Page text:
Taking a job at AT&T or T-Mobile, two of the big four wireless carriers, wouldn't have been a cause for concern just a few months ago. Now that the two are planning a $39 billion merger, potential employees have to consider whether they might be one of the thousands predicted to lose their jobs if the deal is consummated.
Retail staffers, sales and marketing employees along with mid-level regional managers and administrative clerks are likely to be let go if and when the AT&T merger is approved, says F. Drake Johnstone, a telecommunications analyst at Davenport & Company LLC, a Virginia-based investment firm.
Whether you're looking at working at one of the telecom giants or a smaller company going through a merger, there are several things you need to consider.
Know Your Role
"In general, it's not the best strategy to join a company that's about to merge unless you're in a job category that you would consider to be merge-proof," says Brad Karsh, president and founder of JobBound, a career coaching firm.
Highly skilled professionals like engineers or programmers who are integral to product and company growth are more likely to be retained in a post-integrated workplace because they are hardest to replace.
On the other hand, if you're filling a data entry or back office accounting position, your chances are greater of getting a pink slip. "That's often the core reason for a merger, to find inefficiencies in those areas," Karsh says.
Do Your Homework
What kind of company is likely to emerge after the deal is completed?
Talk to friends or acquaintances at the company and find out which departments may be downsized. Find out which executives are taking the lead in re-shaping the company -- it's their vision and sensibility that will define the new corporate culture.
"You really want to do your homework. It's important that you really understand how the two companies come together, how the cultures work, and even where the firm will be headquartered," says advises Bill Driscoll, district president of Robert Half Management Resources, a career placement and consulting firm. "If you can find out who's going to take the administrative lead, that can give you some key indications as to what jobs might get cut and what jobs might not."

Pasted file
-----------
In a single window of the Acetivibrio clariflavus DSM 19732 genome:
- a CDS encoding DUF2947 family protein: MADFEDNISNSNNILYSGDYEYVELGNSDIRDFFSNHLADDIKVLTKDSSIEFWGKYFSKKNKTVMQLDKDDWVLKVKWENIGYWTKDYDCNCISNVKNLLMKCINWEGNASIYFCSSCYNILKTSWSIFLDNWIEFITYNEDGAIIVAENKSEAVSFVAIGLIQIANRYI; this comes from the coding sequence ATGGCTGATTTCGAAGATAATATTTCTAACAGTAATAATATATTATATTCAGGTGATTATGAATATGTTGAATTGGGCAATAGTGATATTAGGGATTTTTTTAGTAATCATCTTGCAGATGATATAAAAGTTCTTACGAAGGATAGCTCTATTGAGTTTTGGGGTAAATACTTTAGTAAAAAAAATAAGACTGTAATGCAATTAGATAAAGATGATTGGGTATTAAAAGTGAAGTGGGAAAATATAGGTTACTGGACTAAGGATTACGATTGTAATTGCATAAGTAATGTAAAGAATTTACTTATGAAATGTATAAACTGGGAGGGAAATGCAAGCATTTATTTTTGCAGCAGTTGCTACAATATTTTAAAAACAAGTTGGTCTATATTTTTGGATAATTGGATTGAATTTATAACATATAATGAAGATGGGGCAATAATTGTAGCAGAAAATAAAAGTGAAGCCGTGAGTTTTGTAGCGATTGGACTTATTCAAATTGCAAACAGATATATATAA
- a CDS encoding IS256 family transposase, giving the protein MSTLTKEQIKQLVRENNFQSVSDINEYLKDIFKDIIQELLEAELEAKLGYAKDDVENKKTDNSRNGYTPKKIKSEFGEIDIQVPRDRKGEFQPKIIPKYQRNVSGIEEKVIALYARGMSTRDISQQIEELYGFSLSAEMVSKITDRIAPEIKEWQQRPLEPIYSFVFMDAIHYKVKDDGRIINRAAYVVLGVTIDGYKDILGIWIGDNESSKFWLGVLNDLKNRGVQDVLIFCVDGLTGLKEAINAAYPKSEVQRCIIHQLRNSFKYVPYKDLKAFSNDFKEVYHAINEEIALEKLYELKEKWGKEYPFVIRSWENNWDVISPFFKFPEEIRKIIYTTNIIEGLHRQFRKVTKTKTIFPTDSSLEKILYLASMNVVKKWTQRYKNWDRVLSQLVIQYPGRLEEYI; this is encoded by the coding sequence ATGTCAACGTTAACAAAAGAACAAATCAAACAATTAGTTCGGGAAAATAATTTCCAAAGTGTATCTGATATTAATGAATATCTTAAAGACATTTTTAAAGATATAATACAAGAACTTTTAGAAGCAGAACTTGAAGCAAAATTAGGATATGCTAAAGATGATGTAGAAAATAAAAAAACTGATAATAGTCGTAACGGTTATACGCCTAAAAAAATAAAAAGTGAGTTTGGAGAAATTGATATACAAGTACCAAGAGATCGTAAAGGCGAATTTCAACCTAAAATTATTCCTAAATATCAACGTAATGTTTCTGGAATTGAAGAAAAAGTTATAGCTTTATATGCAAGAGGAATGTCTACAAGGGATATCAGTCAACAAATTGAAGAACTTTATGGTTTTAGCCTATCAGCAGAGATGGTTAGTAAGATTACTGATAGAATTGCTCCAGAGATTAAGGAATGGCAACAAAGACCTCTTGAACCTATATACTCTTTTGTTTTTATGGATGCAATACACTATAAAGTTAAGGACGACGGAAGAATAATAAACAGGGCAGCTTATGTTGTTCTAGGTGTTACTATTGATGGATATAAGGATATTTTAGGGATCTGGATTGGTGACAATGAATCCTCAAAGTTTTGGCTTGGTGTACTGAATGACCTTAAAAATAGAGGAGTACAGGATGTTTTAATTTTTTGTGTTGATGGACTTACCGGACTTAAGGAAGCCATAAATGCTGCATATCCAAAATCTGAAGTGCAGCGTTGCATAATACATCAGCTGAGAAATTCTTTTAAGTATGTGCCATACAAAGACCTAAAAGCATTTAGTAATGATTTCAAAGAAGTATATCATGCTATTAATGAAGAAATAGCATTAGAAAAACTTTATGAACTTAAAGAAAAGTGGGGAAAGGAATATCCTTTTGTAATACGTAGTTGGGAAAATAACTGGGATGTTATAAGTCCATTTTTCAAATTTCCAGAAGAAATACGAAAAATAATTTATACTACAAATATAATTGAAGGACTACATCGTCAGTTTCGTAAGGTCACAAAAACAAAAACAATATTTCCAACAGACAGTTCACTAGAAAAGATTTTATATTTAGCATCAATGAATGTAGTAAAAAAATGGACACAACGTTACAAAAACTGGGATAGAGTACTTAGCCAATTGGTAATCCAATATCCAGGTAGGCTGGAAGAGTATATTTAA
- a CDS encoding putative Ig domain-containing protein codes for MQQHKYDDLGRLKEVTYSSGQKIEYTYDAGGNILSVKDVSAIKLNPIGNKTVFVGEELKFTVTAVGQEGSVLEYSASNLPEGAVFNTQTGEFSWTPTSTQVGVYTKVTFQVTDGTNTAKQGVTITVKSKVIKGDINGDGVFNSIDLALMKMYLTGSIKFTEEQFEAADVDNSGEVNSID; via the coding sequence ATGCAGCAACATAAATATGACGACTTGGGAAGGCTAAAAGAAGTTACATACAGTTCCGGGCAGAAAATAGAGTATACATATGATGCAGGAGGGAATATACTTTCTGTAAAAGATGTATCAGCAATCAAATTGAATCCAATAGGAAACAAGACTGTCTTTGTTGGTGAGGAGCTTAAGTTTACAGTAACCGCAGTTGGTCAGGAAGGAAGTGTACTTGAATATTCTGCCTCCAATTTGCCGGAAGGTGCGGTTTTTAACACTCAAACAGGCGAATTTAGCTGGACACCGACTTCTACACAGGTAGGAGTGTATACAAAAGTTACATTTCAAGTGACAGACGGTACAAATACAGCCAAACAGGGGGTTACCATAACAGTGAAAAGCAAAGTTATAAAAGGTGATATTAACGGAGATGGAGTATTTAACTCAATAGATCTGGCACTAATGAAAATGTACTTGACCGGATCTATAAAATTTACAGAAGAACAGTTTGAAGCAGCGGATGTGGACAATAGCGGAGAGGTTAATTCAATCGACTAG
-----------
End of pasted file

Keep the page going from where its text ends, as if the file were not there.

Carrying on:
"You want to position yourself as being as versatile as possible," says Karsh. "There's going to be a lot of change, and rigidity isn't going to fly well in a merger situation. You want to volunteer for more responsibility and for more work, you want to go into it embracing change rather than fighting against it."
During your interview, don't ignore the elephant in the room. Ask straightforwardly how the merger will affect your job over the long-term. This shows that you're knowledgeable about the company and want to be around for a while.
"If the companies are merging and it's public knowledge, you're only likely to further strengthen your candidacy and credibility by asking intelligent questions about how the merger will affect you. Don't shy away from it," Driscoll says.
Know What You're Getting Into
As soon as the merger is finalized, executives begin to think about restructuring. Just as there is room to shine during the merger process, there's also room to look incompetent. So make sure you're not entering a terminally problematic department that will be gutted as soon as ink dries on the deal.
"Ask yourself: do you feel like you'll be able to prove yourself in a year?" says Karsh. "If it's going to take three years for you to turn the department around, be skeptical."
Look for Opportunities
Executives who go through the trouble of executing mergers like to leave their stamp on the company's culture and branding, and you'll probably be asked to contribute to that if you do join the company.
"There's absolutely upsides," says Laura Turner, regional vice president for Spherion Staffing Services. "When you're merging two companies that are very established, getting in on the ground floor gives you the opportunity to develop and shape a new organization with new goals."
Mergers can also cause a great deal of anxiety, which means that those who exhibit poise and skill in times of uncertainty can distinguish themselves as potential leaders.
Write to Joe Walker
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